I can't see much point in making substantive comments on the "changes made to the teaching of the Catechism of the Catholic Church (CCC) on the death penalty" until the new text is published. All I can so far find on the Internet are some vernacular versions. .
This, in itself, I object to. The world has been given the impression that the Catholic Church has changed its teaching when nobody has the wherewithal to judge whether or not this is true. I can only call this sort of behaviour in matters of faith and morals disgracefully frivolous. Can it be that PF wants to make an immediate impression on world opinion without giving theological professionals the prior opportunity to weaken by their analyses that impact?
More importantly: the English version says that the death penalty is "inadmissible". I have not the faintest idea what this curious term means theologically or canonically. If the actual text, when published, turns out to contain the phrase "intrinsece malum" then, frankly, we do have quite a problem on our hands. But Cardinal Ladaria is no fool. I shall be very surprised if those words are used. I'd put money on this!
Personally, like PF, I view the death penalty with considerable personal abhorrence ... anywhere, for any reason, at any time. I applaud attempts to discourage its use. I am less certain that the pages of a theological compendium such as the CCC are the right place to wage such a (very worthy) political campaign.
Furthermore, this move appears to take no account of 'advances' in Moral theology since and consequent upon Amoris laetitia. That document appeared to leave it to local hierarchies to make decisions for their own countries. But in the case of Deathgate, it appears that PF's wishes are of peremptory universal application. Perhaps the genial Graf von Schoenborn, or the sinister and brooding Fr Rosica, could explain to us, carefully and precisely, what the difference is. At the same time, it would be good to have an answer to the following: Adultery, while (yes?) generally wrong, may apparently, according to Amoris Laetitia, be Fair Enough in some circumstances. But PF's initiative concerning the death penalty apparently admits no exceptions. Why? And if it does tacitly admit exceptions, are we not left in the same poition as we were in with the earlier formula S John Paul had put into the CCC?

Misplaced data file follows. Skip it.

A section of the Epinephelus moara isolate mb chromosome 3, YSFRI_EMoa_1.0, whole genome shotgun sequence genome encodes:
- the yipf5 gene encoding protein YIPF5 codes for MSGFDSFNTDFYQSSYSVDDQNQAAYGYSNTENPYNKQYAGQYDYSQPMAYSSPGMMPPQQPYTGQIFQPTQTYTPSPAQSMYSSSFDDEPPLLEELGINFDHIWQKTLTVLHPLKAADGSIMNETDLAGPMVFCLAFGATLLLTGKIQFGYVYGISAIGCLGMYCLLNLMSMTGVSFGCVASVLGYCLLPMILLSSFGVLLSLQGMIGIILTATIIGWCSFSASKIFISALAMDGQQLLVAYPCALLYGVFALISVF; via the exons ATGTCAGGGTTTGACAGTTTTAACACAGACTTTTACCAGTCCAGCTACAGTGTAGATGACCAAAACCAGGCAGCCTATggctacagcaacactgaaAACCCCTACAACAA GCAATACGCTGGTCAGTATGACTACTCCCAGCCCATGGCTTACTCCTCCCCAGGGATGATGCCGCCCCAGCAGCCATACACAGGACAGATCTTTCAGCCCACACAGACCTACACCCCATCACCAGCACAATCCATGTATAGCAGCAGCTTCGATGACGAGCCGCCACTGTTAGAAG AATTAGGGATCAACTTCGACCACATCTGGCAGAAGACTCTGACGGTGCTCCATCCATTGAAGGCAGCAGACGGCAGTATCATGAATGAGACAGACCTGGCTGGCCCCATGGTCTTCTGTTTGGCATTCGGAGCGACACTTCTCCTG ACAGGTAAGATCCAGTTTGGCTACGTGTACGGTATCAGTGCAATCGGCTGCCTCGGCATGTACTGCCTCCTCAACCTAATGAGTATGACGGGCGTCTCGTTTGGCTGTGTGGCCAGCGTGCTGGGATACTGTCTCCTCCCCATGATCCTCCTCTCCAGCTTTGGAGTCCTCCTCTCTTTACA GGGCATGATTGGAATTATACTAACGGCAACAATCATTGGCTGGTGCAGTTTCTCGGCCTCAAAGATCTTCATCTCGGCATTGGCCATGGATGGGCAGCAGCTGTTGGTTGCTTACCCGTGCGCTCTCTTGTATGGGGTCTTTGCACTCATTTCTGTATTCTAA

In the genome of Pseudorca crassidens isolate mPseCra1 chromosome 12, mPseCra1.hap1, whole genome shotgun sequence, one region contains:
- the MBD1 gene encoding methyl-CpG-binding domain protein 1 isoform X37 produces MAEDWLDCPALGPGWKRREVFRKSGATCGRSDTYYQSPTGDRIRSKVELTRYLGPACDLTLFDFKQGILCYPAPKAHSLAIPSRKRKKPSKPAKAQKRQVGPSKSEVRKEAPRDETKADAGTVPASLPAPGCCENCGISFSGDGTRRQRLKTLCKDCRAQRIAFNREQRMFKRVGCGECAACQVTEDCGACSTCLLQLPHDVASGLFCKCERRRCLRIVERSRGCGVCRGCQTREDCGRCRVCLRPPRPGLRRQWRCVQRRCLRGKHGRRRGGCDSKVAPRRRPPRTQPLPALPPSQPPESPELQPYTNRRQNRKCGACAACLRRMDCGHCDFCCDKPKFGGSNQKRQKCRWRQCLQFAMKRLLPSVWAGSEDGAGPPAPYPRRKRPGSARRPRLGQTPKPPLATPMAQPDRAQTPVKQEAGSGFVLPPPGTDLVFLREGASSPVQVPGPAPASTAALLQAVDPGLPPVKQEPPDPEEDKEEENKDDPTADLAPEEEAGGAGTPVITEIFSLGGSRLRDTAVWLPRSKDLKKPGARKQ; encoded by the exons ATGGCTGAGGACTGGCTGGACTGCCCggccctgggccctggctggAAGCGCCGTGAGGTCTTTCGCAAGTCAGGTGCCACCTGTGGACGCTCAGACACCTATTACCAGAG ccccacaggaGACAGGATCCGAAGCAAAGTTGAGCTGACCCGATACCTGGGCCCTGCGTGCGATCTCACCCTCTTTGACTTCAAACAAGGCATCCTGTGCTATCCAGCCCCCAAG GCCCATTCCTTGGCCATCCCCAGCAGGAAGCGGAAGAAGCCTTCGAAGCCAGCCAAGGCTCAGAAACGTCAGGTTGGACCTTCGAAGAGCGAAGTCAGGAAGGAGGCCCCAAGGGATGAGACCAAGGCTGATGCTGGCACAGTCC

Then there is the problem of the Marx which did not bark during the night. Two or three years ago, with regard to Communion for divorcees, Cardinal Marx asserted the autonomy of the 'German Church' with the fearless and ringing words "We are not subsidiaries of Rome". I have not yet seen a similarly brave assertion that, also in this matter of the death penalty, Germany is Not a Subsidiary of Rome.
May I also be personal?
The CCC was made the doctrinal standard of the Ordinariates. I know I will be reminded that any Catholic, in an Ordinariate or anywhere else, is bound to what the Magisterium will authentically teach as well as to what it has taught and is teaching. I agree, absolutely. But, nevertheless, such an arbitrary change in a documentary henotikon, in which X has metamorphosed into not-X in a very few years, and without (as far as we know) a detailed collegial consultation with the whole College of Bishops (such as Pius XII conducted before defining the Assumption), leaves a very nasty taste in my mouth. It is because I have been driven to the unhappy conclusion that the present pontificate is manipulative and dishonest, that I wonder if this change in the CCC may be preparing the way for some of Senor Bergoglio's other private opinions and personal convictions to be given spurious Magisterial colouring.
Such apprehensions are, regrettably, difficult not to entertain at a time when the ultrapapalist perversion of the Petrine Ministry which Cardinal Ratzinger once so vigorously refuted, and which was condemned in advance by the lapidary phraseology in Pastor aeternus of Vatican I (and see Denziger paras 3114-3117), appears to be the currently dominant ideology within the Domus Sanctae Marthae.